D.C. Director Kirk Fraser: ‘Not Everyone Is Going to Get You’


Award-winning director, screenwriter and producer Kirk Fraser speaks on his journey in the entertainment industry, and the importance of compromising while never giving up. Fraser is the president and CEO of the D.C.-based May 3rd Films.

What's your journey been like in the world of television and film?

I'm still on the journey and every day it seems like it's something new. I started out doing internships at local access television stations and really practiced my craft in high school; we had a television production program. It all kind of took off from there.

Was it always something you know what you wanted to do?

From a young age I always had a curiosity about how things were done. I'd see a show and always think about what I would have done differently. I learned that I didn't have those tools around me so I had to create the opportunities for myself.

During my senior year of high school I transferred to another school that had a television production program because I wanted to learn as much as I could before I got to college. The more I learned about the industry, the more I knew it was exactly what I wanted to do.

There are many challenges and rewards that come along with being a director and a producer. What have yours been?

There are a lot of challenging parts, especially when you're dealing with network executives. Compromising becomes a huge part of being a successful director and producer. When you're taking your work to networks [or] movie studios, they're about the money and you'll be about the art. One of the biggest challenges is finding the happy medium.

The most rewarding part about making great documentaries, movies and shows is knowing the impact you've had on someone after they've watched your work. When people come up to me and tell me why they really appreciated something I worked so hard on, it makes me feel good and it doesn't get any better than that.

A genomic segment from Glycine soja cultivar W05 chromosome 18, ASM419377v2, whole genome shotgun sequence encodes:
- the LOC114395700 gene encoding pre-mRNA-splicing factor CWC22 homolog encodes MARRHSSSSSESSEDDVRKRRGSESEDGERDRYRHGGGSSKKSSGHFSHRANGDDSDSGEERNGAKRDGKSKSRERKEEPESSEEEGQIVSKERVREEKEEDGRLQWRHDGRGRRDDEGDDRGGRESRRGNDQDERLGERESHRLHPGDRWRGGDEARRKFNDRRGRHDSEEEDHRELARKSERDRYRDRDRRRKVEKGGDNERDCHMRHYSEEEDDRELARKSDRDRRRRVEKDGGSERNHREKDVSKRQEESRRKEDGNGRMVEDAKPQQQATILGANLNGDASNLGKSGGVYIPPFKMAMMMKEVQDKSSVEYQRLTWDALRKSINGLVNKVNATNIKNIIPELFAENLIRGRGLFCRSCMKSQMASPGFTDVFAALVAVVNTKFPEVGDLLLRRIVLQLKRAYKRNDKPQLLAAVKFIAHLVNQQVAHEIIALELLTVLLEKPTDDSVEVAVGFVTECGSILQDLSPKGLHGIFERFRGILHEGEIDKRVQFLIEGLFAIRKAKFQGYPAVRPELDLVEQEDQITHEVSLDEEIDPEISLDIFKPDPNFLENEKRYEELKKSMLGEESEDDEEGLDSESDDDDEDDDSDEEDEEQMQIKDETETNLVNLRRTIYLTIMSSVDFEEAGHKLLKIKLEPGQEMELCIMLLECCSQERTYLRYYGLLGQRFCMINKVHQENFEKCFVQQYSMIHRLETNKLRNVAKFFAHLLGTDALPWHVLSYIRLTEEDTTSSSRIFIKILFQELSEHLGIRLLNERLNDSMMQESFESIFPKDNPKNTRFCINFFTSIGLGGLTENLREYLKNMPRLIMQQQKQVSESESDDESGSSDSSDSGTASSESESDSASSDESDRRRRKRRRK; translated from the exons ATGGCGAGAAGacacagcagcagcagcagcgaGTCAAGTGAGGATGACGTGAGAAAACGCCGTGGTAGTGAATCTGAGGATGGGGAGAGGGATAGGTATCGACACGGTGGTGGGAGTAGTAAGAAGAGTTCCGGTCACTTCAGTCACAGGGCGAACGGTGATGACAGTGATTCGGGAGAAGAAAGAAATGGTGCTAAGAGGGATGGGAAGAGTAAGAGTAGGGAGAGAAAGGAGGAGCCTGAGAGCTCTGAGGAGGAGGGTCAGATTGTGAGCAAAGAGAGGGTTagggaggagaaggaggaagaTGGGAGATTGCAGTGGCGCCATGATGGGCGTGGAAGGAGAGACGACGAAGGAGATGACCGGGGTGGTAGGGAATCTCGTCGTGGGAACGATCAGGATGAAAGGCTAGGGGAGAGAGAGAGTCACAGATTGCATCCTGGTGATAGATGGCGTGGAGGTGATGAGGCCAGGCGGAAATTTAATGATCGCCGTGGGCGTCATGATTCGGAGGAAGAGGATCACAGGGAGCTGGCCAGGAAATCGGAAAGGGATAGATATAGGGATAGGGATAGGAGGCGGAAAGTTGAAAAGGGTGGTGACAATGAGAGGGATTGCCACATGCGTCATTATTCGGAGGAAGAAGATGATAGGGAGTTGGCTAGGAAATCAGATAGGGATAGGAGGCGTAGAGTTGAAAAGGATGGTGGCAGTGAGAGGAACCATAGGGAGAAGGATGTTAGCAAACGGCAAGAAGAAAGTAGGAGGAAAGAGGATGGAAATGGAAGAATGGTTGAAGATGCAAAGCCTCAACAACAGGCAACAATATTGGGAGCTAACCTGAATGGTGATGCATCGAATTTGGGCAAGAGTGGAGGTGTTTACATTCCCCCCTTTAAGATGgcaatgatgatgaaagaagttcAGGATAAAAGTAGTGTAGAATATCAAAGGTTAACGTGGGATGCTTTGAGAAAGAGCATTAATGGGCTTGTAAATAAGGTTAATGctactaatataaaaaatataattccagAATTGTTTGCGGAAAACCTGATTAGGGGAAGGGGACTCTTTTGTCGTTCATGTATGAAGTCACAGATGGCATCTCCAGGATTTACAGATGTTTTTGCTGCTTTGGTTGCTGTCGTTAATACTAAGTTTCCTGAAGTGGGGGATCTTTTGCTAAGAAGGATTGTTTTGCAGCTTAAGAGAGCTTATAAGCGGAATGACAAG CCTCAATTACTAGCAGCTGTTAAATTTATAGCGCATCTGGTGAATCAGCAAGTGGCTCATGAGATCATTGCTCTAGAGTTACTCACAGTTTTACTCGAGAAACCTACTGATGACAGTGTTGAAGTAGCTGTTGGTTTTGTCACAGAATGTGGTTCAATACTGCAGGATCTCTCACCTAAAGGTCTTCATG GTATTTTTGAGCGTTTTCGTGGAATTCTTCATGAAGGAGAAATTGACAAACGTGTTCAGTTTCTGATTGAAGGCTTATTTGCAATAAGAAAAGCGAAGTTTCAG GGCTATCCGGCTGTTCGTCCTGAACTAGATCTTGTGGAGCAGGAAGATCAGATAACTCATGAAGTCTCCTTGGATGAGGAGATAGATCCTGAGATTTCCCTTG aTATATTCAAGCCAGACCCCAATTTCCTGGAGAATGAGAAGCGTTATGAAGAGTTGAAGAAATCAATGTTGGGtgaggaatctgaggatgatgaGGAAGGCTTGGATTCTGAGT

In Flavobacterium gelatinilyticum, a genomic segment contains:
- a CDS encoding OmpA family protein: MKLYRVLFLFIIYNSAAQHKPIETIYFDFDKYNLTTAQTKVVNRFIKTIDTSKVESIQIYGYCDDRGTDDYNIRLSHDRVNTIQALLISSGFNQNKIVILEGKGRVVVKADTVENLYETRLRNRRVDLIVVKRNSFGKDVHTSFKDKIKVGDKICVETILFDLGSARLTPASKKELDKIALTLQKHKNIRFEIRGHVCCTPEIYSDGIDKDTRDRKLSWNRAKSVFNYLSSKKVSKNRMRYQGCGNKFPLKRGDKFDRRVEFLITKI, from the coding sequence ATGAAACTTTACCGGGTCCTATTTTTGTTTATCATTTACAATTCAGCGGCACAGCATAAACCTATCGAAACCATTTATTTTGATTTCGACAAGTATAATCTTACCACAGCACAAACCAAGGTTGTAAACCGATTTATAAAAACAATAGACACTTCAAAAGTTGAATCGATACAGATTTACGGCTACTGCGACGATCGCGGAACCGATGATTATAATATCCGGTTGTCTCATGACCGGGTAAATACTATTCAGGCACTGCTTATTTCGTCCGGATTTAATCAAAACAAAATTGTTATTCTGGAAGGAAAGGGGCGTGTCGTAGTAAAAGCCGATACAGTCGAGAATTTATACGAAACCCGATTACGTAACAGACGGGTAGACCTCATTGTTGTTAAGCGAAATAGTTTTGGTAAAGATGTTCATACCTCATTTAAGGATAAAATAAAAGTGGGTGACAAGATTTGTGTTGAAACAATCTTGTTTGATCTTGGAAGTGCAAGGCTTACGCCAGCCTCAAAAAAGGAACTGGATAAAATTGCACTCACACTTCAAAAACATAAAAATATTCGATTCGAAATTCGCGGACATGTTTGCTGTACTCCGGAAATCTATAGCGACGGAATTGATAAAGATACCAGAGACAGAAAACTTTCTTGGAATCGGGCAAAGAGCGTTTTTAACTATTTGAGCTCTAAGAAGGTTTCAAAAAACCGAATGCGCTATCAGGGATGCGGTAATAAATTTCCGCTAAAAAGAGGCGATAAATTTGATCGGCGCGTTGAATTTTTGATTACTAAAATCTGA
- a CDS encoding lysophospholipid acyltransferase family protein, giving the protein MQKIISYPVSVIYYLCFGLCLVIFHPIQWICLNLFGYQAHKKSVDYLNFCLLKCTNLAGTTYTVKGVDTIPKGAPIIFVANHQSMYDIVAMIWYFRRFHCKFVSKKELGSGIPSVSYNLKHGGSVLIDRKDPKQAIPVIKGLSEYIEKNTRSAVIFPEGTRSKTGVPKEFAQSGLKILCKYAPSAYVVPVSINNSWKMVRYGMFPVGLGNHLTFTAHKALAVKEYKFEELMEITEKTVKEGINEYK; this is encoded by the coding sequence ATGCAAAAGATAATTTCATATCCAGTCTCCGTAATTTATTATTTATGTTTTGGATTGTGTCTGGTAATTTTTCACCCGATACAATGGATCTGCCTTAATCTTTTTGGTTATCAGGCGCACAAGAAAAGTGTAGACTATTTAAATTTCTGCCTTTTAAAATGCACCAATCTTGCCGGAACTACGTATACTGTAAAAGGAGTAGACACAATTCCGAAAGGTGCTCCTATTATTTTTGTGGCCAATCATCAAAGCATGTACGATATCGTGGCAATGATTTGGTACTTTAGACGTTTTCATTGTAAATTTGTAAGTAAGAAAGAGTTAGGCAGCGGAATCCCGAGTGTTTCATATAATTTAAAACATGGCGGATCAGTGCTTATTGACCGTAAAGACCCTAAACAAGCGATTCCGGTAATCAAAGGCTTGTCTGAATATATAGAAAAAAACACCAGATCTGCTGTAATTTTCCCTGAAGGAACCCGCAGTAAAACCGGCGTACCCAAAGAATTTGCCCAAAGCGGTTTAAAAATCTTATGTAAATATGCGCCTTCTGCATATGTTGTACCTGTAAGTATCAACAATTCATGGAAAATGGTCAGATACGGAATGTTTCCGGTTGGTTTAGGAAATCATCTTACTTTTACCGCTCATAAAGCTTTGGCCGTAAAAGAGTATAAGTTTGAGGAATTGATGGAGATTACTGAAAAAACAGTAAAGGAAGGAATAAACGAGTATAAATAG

You inspire many, but who inspires you?

When I was first starting out, definitely Spike Lee, especially because there aren't too many black producers and directors. I also love Oliver Stone's work; I think he's such a phenomenal director. Ron Howard is great as well. As artists we are inspired constantly by other people's work; it keeps you going.

What's the biggest lesson you've learned thus far?

I'm still learning! However, one of the most important lessons I've learned is to stay real to your craft. Don't try to immolate anyone else; just be yourself. Your work is what you're going to leave behind when it's all said and done.

What advice can you give to up-and-coming directors?

You have to understand that not everyone is going to get you, but that doesn't mean that someone won't eventually say yes. It's about consistently putting out work that people enjoy -- and the only way people will enjoy it is if you stay real to who you are. You have to knock on every door until you get what you want, and eventually they'll come looking for you. Also study your craft; know what you're doing.

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